Last month, the U.S. military celebrated its first on-base “wedding” ceremony for same-sex couples when an Air Force sergeant “married” his homosexual partner at a base in New Jersey. Tech Sgt. Erwynn Umali and Will Behrens, a civilian, “married” June 23 on the grounds of Joint Base McGuire-Dix-Lakehurst in New Jersey, where Umali was stationed. “It was a decision that would have been unthinkable just nine months ago, before the law requiring them to keep their relationship a secret was repealed,” reported ABC News.
“We are so honored to be a part of this historic moment to be one of the first gay couples allowed to unite in a civil union on a military base,” the two men expressed in a statement following the event. “We hope to be an inspiration to others in the LGBT community that struggle with the challenge of marriage equality.” The couple insisted that “this issue is not just about the military, but the equal sacrifice and shared burdens of our loved ones who are civilians.”
Complicit in the affair was Kay Reeb, a Navy chaplain and minister with the Evangelical Lutheran Church in America, who presided over the “wedding” ceremony. “I told them the same thing I tell every couple — love each other and trust in each other and in God, that’s what keeps us together,” Reeb said of the event.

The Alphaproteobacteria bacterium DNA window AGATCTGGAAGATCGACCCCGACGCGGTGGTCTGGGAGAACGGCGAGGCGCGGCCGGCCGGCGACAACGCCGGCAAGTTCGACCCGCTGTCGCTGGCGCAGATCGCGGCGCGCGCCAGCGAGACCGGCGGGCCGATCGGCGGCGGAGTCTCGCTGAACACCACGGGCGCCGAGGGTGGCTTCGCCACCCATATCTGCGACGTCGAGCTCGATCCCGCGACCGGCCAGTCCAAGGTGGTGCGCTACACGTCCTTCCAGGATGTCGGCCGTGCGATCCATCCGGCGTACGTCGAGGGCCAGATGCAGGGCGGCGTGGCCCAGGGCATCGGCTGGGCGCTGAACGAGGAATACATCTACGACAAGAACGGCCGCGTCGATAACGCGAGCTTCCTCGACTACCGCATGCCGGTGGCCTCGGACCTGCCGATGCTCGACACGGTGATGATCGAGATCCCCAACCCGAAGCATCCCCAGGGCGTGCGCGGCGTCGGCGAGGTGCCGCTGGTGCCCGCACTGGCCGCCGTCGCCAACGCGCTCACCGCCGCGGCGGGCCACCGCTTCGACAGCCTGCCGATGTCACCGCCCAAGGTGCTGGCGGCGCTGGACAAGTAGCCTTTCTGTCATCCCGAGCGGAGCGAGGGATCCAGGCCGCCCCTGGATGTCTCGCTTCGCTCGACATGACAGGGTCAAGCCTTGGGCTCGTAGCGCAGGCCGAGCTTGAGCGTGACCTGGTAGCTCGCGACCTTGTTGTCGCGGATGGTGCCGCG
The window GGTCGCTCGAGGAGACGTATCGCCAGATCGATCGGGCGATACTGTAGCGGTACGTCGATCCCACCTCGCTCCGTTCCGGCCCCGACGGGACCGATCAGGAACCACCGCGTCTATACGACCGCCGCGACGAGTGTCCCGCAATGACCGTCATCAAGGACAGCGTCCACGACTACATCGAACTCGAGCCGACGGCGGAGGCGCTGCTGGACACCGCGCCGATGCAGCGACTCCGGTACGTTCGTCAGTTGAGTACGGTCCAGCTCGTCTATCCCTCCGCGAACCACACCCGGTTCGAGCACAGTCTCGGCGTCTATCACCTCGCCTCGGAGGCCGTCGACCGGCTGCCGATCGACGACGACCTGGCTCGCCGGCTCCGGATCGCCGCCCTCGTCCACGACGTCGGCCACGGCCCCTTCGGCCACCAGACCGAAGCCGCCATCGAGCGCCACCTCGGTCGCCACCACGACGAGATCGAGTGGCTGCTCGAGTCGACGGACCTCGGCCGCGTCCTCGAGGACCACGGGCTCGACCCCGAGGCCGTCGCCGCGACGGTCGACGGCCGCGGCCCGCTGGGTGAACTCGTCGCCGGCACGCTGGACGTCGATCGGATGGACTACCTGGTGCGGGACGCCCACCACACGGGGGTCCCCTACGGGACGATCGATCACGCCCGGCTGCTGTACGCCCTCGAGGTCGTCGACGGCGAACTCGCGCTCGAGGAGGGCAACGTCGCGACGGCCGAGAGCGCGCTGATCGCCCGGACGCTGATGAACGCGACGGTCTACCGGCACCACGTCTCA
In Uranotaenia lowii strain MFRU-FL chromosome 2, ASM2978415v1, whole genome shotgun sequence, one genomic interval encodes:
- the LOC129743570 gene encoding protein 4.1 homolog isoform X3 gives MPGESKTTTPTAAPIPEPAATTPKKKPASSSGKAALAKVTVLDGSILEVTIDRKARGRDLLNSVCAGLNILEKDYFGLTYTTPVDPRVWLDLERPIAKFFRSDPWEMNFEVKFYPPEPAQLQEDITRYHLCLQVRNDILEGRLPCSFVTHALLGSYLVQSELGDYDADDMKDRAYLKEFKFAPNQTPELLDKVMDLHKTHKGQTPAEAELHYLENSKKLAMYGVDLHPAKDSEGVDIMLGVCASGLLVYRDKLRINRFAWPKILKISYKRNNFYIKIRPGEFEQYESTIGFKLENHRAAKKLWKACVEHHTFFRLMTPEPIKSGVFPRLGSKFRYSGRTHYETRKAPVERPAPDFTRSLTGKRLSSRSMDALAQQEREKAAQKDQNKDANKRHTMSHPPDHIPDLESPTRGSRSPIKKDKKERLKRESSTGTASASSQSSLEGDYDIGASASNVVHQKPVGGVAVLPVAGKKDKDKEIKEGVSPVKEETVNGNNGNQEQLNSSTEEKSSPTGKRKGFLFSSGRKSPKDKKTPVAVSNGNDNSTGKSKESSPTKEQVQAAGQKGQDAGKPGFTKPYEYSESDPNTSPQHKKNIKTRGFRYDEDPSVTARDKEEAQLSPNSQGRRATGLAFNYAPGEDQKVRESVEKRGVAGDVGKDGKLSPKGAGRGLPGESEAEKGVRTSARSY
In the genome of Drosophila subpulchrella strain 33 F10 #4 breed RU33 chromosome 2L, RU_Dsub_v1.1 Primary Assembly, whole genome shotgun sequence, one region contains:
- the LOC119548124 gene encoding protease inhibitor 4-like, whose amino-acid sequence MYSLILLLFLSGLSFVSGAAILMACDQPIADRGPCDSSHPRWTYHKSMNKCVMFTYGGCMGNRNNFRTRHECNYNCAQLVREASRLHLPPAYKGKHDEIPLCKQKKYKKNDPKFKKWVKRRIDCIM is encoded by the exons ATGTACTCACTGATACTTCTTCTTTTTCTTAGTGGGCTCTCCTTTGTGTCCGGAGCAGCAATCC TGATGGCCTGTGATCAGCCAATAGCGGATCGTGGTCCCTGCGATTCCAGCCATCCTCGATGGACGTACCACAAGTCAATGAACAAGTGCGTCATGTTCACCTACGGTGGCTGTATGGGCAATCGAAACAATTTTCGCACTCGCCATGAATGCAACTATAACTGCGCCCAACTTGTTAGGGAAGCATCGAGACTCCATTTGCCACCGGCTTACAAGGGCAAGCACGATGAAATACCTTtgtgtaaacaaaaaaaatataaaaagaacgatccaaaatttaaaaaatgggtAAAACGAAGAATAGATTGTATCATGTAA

In a Facebook chat sponsored by Slate.com, the couple said that officials on the military base were very accommodating throughout the whole affair. “We asked [about holding the ceremony on the base], and they were very open about it, but [said], ‘No one has ever asked us this question before,’” Umali wrote in the chat. “We did not get any push back from the base or leadership. All they asked was that we be patient because this was the very first one.”
While news reports said that a few dozen family and friends attended the homosexual “nuptials,” the immediate families of the men did not approve of the partnership. “Both men grew up in strict religious families,” ABC News reported. “Behrens’ parents don’t approve of his homosexuality, and Umali’s parents in the Philippines are still struggling with his homosexuality.”
Click here to read the entire article.